chapter  6
10 Pages

Heat Stress Management in Synechocystis PCC 6803: The Interplay between Membranes and Stress Protein Molecular Chaperones

Exposure of organisms to a sudden increase in temperature triggers a ubiquitous and homeostatic cellular stress response. This heat shock response is characterized by rapid induction of genes encoding heat shock proteins (HSPs), which are divided into seven functional classes: metabolism, DNA/RNA repair, protein degradation, regulation, transport, cell organization, and molecular chaperones [1], and references therein. An almost identical functional classication of stress proteins was suggested by Kültz [2]. The predominant class of HSPs, the molecular chaperones [3], comprises ve major and evolutionarily conserved families-ClpB (in eukaryotes HSP100), HtpG (HSP90), dnaK (HSP70), GroESL also called as chaperonins (HSP60), and small heat shock proteins (sHSPs). Under physiological conditions, they assist in several important cellular processes including the correct folding of de novo synthesized proteins, the assembly of oligomeric structures, the membrane transport of proteins, etc. [4]. Upon heat stress, polypeptides tend to lose their native conformation, which leads to the increased exposure of hydrophobic amino acid sequences normally buried inside the molecule. Molecular chaperones are able to recognize these patches and

6.1 Introduction .......................................................................................................................... 145 6.2 Big Five: Function and Regulation of Molecular Chaperones in Synechocystis 6803 ......... 146

6.2.1 ClpB Family .............................................................................................................. 146 6.2.2 HtpG Family ............................................................................................................. 146 6.2.3 DnaK Family ............................................................................................................ 147 6.2.4 Chaperonins .............................................................................................................. 147 6.2.5 Small Heat Shock Proteins ....................................................................................... 148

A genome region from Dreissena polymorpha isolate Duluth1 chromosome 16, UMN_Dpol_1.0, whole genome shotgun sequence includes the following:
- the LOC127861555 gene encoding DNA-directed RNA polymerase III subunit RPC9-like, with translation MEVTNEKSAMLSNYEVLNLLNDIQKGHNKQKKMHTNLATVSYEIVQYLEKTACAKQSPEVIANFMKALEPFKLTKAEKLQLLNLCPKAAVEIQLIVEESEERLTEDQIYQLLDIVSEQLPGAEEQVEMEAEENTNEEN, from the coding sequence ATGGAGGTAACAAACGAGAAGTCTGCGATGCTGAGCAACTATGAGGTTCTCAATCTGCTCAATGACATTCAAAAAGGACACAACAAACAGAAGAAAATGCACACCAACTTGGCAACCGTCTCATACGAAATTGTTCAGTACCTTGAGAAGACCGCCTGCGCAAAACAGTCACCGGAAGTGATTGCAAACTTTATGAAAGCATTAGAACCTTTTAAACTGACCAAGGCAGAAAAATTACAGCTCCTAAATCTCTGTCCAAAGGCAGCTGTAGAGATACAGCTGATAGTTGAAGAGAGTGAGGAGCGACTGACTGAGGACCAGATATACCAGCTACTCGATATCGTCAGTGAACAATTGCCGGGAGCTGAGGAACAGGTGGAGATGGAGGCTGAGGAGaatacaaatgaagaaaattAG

6.3 Evolution of Membrane Sensor Hypothesis: Stress Sensors and Signaling in Synechocystis 6803 ........................................................................................................... 149

6.4 Additional Factors Involved in the Regulation of the Chaperone Genes of Synechocystis ... 150 Acknowledgment ........................................................................................................................... 151 References ...................................................................................................................................... 151

help to prevent their aggregation and facilitate the refolding of the damaged proteins [1,5]. Based on their activity, chaperones can be divided into three classes. “Foldases” (dnaK, GroEL) assist in the correct (re)-folding of polypeptides together with their co-chaperones. The “holdases” (sHSPs and HtpGs) are able to bind nonnative proteins and prevent their aggregation, but do not directly facilitate their folding. The third class of chaperones (“unfoldases/disaggregases,” ClpB family) is capable to dissolve aggregates [1,5,6].